Young Bellingham rock climbers compete at elite level


Two 13-year-old rock climbers - Corbin Miley and Carmen Souza - from Bellingham sat in Colorado Springs, Colo., on Feb. 28 with dozens of the best bouldering athletes in the United States.

But Miley and Souza weren't just onlookers - they were part of the American Bouldering Series Youth National Championships and the journey wasn't easy.

Both Miley and Souza had to dedicate hours upon hours to get to the top competition in the U.S., but both say it was worth it.

"All the driving, the time commitment, it affects you," Miley said in a phone interview. "But it's worth the commitment because I love the sport."

The time it takes to practice, travel and prepare isn't small for Miley. He's in Bellingham's new Vital Climbing Gym, which is open 24 hours a day, as much as he can be, but he also tries to train in another gym at least once a week to get a feel for as many different routes as possible. Sometimes the gyms he goes to are several hours away.

"We do it so he can learn new routs and new problems, which is important to doing well in competition," his mother, Joannah Miley, said in a phone interview. "It was pleasant in a lot of ways. We got to spend a lot of time together. It's a fun sport to watch and it's been fun to hang out with Corbin."

The training paid off, too. Corbin took third in his age bracket out of 39 climbers. The top four typically make the USA Climbing team, Corbin said. However, world competitors must be 14 years of age. Corbin fell a year short.

"It was a little bit of disappointment," Corbin said. "Now I just know I have to train a little harder. I look forward to compete at that level within the year."

For Souza, who competes for the Whatcom Family YMCA team, the trip to nationals was motivation. Even though she took 26th out of 37 in her bracket, the event was rewarding, although a bit shocking.

"That whole event was just, 'Wow,'" Peggy Souza, Carmen's mother, said in a phone interview.

Just competing with the elite climbers in the nation was an experience to remember.

"It was exciting," Carmen said in a phone interview. "It was scary. It was exciting to see all the top climbers, but I didn't know what to expect. I trained on things I thought I needed to work on and I thought I was strong. Then I got to nationals and I was not at all."

But competing with and against the elite climbers is just one step for two. Carmen and Corbin both want to pursue careers in the field.

"That's what I want. That's my dream job," Carmen said.

Corbin, who competes for Team Vital, has even laid out a plan to get to his goal and he talks about it with determination, unafraid to pursue the dream even though he admits it will be difficult.

"My ultimate goal would be to make a living out of it, but that will be hard," Corbin said. "You just have to stay competing so that sponsors notice you and then you start being in advertisements. You have to climb outside and put up hard climbs. That gets you popular within the climbing world. You can make a living out of that."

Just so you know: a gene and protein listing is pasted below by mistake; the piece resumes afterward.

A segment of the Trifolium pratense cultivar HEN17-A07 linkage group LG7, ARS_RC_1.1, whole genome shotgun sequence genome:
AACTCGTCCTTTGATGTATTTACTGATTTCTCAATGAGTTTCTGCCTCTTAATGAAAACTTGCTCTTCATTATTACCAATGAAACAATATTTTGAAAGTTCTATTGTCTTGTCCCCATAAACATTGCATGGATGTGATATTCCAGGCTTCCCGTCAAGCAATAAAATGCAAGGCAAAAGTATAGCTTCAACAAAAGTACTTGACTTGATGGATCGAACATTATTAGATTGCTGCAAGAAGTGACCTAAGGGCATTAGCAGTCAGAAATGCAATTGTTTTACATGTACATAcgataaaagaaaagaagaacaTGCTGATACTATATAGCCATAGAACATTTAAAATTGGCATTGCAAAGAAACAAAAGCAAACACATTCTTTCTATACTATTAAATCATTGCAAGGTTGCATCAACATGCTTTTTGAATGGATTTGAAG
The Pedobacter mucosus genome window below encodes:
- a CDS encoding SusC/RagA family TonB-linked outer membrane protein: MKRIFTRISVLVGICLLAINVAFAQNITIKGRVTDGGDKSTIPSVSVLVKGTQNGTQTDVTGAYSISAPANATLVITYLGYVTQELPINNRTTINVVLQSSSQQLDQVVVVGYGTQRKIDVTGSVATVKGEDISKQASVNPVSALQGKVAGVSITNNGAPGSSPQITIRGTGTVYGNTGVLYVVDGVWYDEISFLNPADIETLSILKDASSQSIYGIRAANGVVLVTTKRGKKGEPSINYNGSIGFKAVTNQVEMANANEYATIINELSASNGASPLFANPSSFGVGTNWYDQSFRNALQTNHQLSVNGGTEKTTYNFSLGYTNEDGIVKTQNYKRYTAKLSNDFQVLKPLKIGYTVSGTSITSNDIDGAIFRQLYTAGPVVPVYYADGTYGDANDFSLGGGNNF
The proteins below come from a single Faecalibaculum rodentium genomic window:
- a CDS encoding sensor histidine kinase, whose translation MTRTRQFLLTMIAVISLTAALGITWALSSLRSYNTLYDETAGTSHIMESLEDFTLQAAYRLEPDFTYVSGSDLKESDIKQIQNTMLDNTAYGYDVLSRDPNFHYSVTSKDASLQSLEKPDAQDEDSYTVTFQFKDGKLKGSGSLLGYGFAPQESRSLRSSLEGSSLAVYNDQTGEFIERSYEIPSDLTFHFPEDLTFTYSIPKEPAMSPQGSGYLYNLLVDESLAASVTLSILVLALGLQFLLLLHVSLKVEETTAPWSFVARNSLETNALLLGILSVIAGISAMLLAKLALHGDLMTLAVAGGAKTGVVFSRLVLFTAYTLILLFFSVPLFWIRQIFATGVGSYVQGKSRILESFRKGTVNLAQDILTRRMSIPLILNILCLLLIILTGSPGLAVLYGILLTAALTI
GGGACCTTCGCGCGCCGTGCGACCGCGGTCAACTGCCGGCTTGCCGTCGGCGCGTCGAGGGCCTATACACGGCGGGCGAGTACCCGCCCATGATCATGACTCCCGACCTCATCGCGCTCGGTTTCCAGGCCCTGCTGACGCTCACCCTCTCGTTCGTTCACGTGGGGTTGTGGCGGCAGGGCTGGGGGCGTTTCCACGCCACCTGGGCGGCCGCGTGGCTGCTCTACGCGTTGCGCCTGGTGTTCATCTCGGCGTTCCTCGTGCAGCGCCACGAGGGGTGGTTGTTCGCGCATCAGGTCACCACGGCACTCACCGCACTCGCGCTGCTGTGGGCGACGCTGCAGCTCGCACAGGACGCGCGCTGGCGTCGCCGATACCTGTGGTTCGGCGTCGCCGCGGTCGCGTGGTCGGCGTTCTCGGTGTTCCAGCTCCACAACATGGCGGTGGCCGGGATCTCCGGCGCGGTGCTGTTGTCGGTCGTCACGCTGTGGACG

It sounds like a great job, especially considering Corbin, Carmen and their parents all agreed the climbing community is so friendly.

Climbers have their own unique community that's supportive and competitive. They will help each other on routes, discussing the ins and outs of how to get up the wall the quickest and it's helped Corbin in more than just climbing.

"I think he just has more confidence," Joannah Miley said. "Obviously, we are very proud of him, proud of his dedication, proud of his sportsmanship. The climbing community is very positive and being a good sportsman is part of that."

Even Corbin has noticed the difference between other sports and climbing.

"I used to play hockey and soccer and the teams and individuals aren't as friendly," Corbin said. "Even at competitions, I see people competing that are good friends."

The rewards stretch even further than the emotional side of the sport. Both parents spoke highly of the strength their kids have gained from the sport.

Climbing up the rock requires you to use your arms to lift your entire body, and the repetition has given the pair of 13-year-olds an unusual amount of physical prowess for such a young age.

"The great thing about a girl in this sport is she's so strong," Peggy Souza said. "I don't have to worry about her as much."

Not only does the sport require muscles, it's also a sport that uses the brain and that's part of the reason Corbin has such a passion for the sport.

"I fell in love with it the first time," Corbin said. "It's a physical and mental sport. You have to be physically fit to get up the rock and you have to know how to get up it."

Carmen and Corbin have excelled in both aspects of the sport, both are some of the top youth climbers in the nation, and there seems to be no stopping them in pushing even harder to achieve their dreams.

"We never have a problem getting him to train. He does that all on his own," Joannah Miley said of Corbin. "It's more of a problem getting him to take a day off."

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